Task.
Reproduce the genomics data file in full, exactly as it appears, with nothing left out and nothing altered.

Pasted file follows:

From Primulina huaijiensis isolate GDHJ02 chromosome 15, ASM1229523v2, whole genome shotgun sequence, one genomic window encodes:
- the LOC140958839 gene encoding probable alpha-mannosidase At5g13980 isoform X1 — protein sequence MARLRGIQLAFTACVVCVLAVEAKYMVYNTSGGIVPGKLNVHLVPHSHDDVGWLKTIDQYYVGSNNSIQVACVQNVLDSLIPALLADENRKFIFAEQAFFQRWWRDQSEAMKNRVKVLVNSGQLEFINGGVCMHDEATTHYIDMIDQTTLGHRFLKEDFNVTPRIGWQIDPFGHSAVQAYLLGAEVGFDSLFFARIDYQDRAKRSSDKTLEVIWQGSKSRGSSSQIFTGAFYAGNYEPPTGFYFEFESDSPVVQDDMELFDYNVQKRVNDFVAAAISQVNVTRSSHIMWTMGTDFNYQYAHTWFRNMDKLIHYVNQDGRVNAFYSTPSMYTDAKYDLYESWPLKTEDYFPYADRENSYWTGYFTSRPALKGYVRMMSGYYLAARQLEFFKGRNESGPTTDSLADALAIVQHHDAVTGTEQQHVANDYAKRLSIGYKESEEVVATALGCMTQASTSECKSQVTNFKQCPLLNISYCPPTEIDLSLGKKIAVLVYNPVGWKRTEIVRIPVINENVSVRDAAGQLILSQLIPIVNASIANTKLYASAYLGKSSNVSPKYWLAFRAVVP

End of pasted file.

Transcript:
From Primulina huaijiensis isolate GDHJ02 chromosome 15, ASM1229523v2, whole genome shotgun sequence, one genomic window encodes:
- the LOC140958839 gene encoding probable alpha-mannosidase At5g13980 isoform X1 — protein sequence MARLRGIQLAFTACVVCVLAVEAKYMVYNTSGGIVPGKLNVHLVPHSHDDVGWLKTIDQYYVGSNNSIQVACVQNVLDSLIPALLADENRKFIFAEQAFFQRWWRDQSEAMKNRVKVLVNSGQLEFINGGVCMHDEATTHYIDMIDQTTLGHRFLKEDFNVTPRIGWQIDPFGHSAVQAYLLGAEVGFDSLFFARIDYQDRAKRSSDKTLEVIWQGSKSRGSSSQIFTGAFYAGNYEPPTGFYFEFESDSPVVQDDMELFDYNVQKRVNDFVAAAISQVNVTRSSHIMWTMGTDFNYQYAHTWFRNMDKLIHYVNQDGRVNAFYSTPSMYTDAKYDLYESWPLKTEDYFPYADRENSYWTGYFTSRPALKGYVRMMSGYYLAARQLEFFKGRNESGPTTDSLADALAIVQHHDAVTGTEQQHVANDYAKRLSIGYKESEEVVATALGCMTQASTSECKSQVTNFKQCPLLNISYCPPTEIDLSLGKKIAVLVYNPVGWKRTEIVRIPVINENVSVRDAAGQLILSQLIPIVNASIANTKLYASAYLGKSSNVSPKYWLAFRAVVP